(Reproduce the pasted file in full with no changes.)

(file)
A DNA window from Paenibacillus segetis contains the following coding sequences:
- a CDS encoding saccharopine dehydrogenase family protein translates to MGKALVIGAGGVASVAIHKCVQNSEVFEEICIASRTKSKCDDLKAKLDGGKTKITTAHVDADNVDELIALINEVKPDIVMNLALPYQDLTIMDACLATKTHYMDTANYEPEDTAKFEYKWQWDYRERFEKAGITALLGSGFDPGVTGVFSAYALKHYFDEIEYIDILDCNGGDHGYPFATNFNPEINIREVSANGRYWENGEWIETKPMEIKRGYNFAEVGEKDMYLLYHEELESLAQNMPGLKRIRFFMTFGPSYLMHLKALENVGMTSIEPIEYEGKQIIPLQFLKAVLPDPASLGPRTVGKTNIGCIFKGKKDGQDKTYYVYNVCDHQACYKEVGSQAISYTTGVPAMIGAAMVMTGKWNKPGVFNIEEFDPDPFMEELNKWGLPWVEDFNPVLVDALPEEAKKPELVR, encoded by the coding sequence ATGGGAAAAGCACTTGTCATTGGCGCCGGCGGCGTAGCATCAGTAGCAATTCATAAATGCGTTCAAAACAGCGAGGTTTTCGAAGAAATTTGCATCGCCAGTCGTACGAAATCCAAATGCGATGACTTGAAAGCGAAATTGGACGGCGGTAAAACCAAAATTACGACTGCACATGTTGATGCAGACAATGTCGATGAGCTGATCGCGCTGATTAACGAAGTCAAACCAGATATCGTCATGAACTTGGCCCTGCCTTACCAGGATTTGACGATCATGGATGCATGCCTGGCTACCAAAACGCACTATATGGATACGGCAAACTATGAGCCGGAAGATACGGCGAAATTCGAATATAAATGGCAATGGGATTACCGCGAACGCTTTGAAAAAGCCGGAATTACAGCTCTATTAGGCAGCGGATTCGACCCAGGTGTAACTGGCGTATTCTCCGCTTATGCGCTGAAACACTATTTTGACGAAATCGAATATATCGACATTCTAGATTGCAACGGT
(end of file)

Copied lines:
A DNA window from Paenibacillus segetis contains the following coding sequences:
- a CDS encoding saccharopine dehydrogenase family protein translates to MGKALVIGAGGVASVAIHKCVQNSEVFEEICIASRTKSKCDDLKAKLDGGKTKITTAHVDADNVDELIALINEVKPDIVMNLALPYQDLTIMDACLATKTHYMDTANYEPEDTAKFEYKWQWDYRERFEKAGITALLGSGFDPGVTGVFSAYALKHYFDEIEYIDILDCNGGDHGYPFATNFNPEINIREVSANGRYWENGEWIETKPMEIKRGYNFAEVGEKDMYLLYHEELESLAQNMPGLKRIRFFMTFGPSYLMHLKALENVGMTSIEPIEYEGKQIIPLQFLKAVLPDPASLGPRTVGKTNIGCIFKGKKDGQDKTYYVYNVCDHQACYKEVGSQAISYTTGVPAMIGAAMVMTGKWNKPGVFNIEEFDPDPFMEELNKWGLPWVEDFNPVLVDALPEEAKKPELVR, encoded by the coding sequence ATGGGAAAAGCACTTGTCATTGGCGCCGGCGGCGTAGCATCAGTAGCAATTCATAAATGCGTTCAAAACAGCGAGGTTTTCGAAGAAATTTGCATCGCCAGTCGTACGAAATCCAAATGCGATGACTTGAAAGCGAAATTGGACGGCGGTAAAACCAAAATTACGACTGCACATGTTGATGCAGACAATGTCGATGAGCTGATCGCGCTGATTAACGAAGTCAAACCAGATATCGTCATGAACTTGGCCCTGCCTTACCAGGATTTGACGATCATGGATGCATGCCTGGCTACCAAAACGCACTATATGGATACGGCAAACTATGAGCCGGAAGATACGGCGAAATTCGAATATAAATGGCAATGGGATTACCGCGAACGCTTTGAAAAAGCCGGAATTACAGCTCTATTAGGCAGCGGATTCGACCCAGGTGTAACTGGCGTATTCTCCGCTTATGCGCTGAAACACTATTTTGACGAAATCGAATATATCGACATTCTAGATTGCAACGGT